Yang Gang

Members of Yang Gang present information about their club at the 2019 Involvement Fair.

When Andrew Yang supporter Gareth Keene searched for a local “Yang Gang” chapter, he felt dismayed to learn there was none in State College.

From there, Keene (senior-electrical engineering) took the initiative to start a State College chapter of Yang Gang himself.

Last spring, Keene brought the State College Yang Gang to fruition, and the club now has more than 250 registered members –– the process took four months of getting signatures and completing paperwork.

“I thought to myself, [since there isn’t a Yang Gang near me] I guess I just need to make that happen,” Keene, the club’s president, said. “I just started contacting people and pulling it together and went from there.”

Keene said he felt inspired to take his passion for Yang’s policies to the next level by creating the club in support of the Democratic candidate.

One of Yang’s main policies is universal basic income (UBI), which he calls the Freedom Dividend.

His plan is to distribute $1,000 per month to every American over the age of 18 in order to allow more people to pay their bills and spend time with family, according to Yang’s website.

The 44-year-old businessman also supports Medicare for All, reducing student loans and legalizing marijuana.

Yang Gang secretary Wayne Zhao said he hopes Yang wins the 2020 election because he believes Yang will be able to solve the root problems many American families face.

“[State College Yang Gang] and Yang Gangs around the nation are doing all we can to help him reach the White House,” Zhao (sophomore-materials science and engineering) said. “[This club] got me to do more research and be more informed on our current political issues and gave me a greater belief I could improve our country as a whole.”

Currently, Zhao sends email announcements and helps make “fresh memes” for Yang Gang.

Michael Cao, the national representative for the State College Yang Gang, officially represents Yang’s campaign through the chapter.

Cao (sophomore-information sciences and technology) said he had to contact the Yang Gang Regional Organizer (YGRO) in Philadelphia in order for the State College Yang Gang to become official.

YGROs are in charge of helping different Yang Gangs create events and gain members. Over the summer, Keene was the Philadelphia YGRO.

Yang Gang

State College Yang Gang President Gareth Keene stands behind presidential candidate Andrew Yang at a rally.

“Due to general busyness of school I resigned that position,” Keene said. “But it was a [good experience].”

The State College Yang Gang hosts meetings every other Sunday during which members discuss Yang’s campaign news, the club’s upcoming events and Yang’s policies, according to Keene. The period at the end of meetings is devoted to an in-depth look at other candidates’ policies.

Keene said one of the things he and other members are proud of is the fact that Yang Gang has members from both conservative and liberal backgrounds — people who aren’t afraid to “let their individuality shine through.”

“We encourage disagreement,” Keene said. “Because we believe in open discourse, we encourage that because we think the best ideas come out when you’re free to disagree.”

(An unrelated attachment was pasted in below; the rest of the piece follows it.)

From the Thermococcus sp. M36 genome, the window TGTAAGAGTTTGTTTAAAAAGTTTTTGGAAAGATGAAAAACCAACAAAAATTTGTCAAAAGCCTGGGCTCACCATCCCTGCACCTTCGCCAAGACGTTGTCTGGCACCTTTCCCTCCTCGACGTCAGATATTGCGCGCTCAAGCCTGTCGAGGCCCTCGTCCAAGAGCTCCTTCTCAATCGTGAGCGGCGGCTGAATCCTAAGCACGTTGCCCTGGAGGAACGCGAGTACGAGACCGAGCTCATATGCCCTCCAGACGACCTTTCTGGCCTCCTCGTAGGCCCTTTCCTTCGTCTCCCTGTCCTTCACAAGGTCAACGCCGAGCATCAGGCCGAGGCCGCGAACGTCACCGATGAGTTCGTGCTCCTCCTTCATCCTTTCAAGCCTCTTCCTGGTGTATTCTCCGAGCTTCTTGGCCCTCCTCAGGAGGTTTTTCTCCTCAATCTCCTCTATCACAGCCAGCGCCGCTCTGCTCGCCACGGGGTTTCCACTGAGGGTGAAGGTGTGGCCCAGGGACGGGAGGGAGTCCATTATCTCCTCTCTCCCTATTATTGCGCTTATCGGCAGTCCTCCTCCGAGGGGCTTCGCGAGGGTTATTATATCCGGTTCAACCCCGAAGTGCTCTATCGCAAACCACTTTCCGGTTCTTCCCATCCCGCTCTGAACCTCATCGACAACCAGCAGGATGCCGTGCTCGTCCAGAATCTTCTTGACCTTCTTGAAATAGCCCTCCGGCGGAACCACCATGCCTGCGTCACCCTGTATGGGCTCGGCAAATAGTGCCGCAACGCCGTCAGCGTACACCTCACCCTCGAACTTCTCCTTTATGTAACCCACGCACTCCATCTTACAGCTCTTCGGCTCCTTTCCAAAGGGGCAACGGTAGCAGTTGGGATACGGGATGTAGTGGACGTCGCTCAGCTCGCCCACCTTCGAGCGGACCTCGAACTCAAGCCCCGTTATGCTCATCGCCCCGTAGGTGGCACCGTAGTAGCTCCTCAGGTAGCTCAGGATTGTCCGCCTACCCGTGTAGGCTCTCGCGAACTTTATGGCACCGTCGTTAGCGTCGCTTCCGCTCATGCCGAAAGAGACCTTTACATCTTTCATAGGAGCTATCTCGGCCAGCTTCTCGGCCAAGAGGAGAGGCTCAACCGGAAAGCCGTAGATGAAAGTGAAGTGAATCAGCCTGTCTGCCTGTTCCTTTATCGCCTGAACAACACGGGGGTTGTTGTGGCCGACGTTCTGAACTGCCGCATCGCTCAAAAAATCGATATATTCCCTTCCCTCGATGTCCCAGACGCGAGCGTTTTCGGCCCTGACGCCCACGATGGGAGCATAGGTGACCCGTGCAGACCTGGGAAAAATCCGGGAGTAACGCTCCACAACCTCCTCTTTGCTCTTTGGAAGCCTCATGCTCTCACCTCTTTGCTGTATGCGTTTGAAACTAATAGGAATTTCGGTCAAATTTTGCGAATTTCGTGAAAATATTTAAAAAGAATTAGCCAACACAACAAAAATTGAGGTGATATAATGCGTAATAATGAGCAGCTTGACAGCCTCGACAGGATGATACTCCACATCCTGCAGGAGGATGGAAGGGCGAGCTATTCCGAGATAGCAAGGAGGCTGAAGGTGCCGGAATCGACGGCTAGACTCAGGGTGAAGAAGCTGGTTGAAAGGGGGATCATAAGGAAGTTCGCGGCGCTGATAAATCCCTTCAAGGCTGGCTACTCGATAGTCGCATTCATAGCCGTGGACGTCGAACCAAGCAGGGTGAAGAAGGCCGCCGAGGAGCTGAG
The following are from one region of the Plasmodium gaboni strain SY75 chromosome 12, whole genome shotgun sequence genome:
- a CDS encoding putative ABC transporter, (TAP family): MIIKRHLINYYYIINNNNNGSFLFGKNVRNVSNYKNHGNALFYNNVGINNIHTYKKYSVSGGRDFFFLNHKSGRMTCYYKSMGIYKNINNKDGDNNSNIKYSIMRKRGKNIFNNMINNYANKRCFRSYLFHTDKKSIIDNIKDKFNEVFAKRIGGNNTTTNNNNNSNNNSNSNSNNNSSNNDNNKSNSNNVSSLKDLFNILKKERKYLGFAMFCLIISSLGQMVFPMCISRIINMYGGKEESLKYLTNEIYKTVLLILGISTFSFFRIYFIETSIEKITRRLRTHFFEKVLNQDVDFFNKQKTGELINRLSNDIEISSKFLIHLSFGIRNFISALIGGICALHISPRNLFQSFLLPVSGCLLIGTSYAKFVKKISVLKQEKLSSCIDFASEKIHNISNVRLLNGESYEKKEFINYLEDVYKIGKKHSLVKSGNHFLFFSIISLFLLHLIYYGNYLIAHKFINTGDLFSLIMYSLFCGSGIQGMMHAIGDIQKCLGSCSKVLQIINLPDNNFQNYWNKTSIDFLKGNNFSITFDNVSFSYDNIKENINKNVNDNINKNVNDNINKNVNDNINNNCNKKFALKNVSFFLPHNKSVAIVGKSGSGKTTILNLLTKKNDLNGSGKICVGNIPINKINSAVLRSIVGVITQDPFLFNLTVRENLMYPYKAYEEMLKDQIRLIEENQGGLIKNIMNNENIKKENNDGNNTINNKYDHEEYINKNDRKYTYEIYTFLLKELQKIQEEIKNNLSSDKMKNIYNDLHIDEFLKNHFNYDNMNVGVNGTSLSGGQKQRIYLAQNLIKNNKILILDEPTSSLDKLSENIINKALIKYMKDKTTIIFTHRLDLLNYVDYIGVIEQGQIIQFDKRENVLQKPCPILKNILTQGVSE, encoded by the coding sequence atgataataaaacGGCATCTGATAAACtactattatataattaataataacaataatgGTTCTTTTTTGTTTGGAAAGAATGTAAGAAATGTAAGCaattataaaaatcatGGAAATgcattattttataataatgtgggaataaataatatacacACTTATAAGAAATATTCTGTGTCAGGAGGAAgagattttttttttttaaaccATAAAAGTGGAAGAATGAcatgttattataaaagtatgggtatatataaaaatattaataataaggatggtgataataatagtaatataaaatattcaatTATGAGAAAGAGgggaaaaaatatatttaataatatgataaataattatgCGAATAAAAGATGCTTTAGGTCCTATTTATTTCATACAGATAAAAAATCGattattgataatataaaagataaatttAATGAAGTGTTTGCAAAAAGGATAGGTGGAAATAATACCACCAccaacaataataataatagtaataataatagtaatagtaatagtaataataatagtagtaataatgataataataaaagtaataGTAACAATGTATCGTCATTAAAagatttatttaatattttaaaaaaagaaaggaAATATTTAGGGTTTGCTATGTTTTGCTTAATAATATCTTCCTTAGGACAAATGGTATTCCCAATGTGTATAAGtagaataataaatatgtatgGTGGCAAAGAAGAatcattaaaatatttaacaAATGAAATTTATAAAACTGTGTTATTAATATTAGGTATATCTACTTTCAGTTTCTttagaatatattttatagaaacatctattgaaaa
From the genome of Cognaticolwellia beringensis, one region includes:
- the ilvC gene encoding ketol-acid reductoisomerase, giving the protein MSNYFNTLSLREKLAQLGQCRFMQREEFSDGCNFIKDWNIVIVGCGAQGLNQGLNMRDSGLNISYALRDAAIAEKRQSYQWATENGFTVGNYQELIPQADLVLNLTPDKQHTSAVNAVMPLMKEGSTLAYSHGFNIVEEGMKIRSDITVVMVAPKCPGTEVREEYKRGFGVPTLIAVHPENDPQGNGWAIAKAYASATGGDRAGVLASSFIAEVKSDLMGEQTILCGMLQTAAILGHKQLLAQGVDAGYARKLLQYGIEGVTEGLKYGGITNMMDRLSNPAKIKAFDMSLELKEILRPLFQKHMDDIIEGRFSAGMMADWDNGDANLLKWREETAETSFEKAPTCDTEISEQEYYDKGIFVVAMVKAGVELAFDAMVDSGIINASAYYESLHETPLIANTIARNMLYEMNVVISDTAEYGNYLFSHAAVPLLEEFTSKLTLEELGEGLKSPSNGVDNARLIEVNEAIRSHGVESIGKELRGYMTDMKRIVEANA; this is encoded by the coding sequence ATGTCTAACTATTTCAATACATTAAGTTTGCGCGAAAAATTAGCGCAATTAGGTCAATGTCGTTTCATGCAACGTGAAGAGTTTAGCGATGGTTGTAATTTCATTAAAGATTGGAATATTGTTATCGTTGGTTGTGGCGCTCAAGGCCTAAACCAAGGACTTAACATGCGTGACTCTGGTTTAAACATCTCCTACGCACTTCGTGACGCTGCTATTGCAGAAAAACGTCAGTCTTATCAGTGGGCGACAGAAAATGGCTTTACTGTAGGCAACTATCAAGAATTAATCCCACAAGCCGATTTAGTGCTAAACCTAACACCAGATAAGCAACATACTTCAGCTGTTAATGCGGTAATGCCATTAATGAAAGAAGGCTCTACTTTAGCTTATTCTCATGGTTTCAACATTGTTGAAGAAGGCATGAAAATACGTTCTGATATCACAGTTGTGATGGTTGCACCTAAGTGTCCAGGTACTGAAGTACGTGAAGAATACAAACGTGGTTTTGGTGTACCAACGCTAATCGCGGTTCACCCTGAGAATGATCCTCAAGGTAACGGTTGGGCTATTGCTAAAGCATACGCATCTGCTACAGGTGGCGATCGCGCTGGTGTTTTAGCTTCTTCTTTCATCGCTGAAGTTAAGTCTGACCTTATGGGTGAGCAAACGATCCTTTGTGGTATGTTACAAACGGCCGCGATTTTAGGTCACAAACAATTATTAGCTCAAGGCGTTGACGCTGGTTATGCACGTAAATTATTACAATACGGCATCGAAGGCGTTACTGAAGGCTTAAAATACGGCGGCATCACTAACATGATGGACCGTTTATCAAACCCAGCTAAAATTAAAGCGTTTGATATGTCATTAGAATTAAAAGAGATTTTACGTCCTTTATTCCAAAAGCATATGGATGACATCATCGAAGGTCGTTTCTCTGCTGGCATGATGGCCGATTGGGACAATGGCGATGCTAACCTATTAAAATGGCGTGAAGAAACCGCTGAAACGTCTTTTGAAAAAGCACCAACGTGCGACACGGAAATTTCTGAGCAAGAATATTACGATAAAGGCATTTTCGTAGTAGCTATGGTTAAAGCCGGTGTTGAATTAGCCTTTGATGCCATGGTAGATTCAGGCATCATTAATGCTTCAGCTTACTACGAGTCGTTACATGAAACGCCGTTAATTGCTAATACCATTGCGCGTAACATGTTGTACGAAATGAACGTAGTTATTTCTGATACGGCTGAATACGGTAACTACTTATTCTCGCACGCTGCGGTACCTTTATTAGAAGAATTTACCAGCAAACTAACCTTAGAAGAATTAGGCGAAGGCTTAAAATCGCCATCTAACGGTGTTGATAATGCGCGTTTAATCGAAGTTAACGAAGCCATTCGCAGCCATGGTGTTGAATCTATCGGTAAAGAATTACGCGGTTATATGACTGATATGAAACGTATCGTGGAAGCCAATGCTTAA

Soon, Cao said, the Yang Gang will host “Yang Gang Hangs.”

“[These will be] meetings where we just chill, have fun with each other and just bond as a group,” Cao said.

Additionally, the Yang Gang hosts weekly tabling events in the HUB-Robeson Center at which its members — who are experienced in Yang’s policies — speak with passing students, according to Cao.

Members have also participated in phone banking events and knocked on constituents’ doors to inform people of Yang’s policies.

“Right now, our aim is mostly at just attracting people who already pretty much are curious or support Yang,” Cao said. “We haven’t done active outreach yet. We just let people come to us.”

Cao said the club has gained an average of 20 to 30 signups from either active supporters or interested people at each tabling session thus far.


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In a few months when the Pennsylvania primaries are in the near future, Cao said the club will shift its focus to active outreach, meaning its members will attempt to attract non-students.

A main talking point when informing voters of Yang’s candidacy is he is “the only candidate to start from zero,” as he did not have the same name-recognition as candidates like Joe Biden, Bernie Sanders and Elizabeth Warren.

The Yang Gang was the first campus political organization to debate Turning Point USA at Penn State, according to Cao, something Keene said is part of the club’s willingness to partner with any political organization — as long as its members agree to be respectful.

Keene said while he obviously supports Yang for president, if at the end of the day people walk away from Yang Gang meetings with an idea to work for the betterment of humanity, he’ll be happy.

“Our ultimate goal is to start a respectful discourse,” Keene, who was the club’s main speaker at the debate, said. “Andrew Yang has a saying — we’re not left, we’re not right, we’re forward.”

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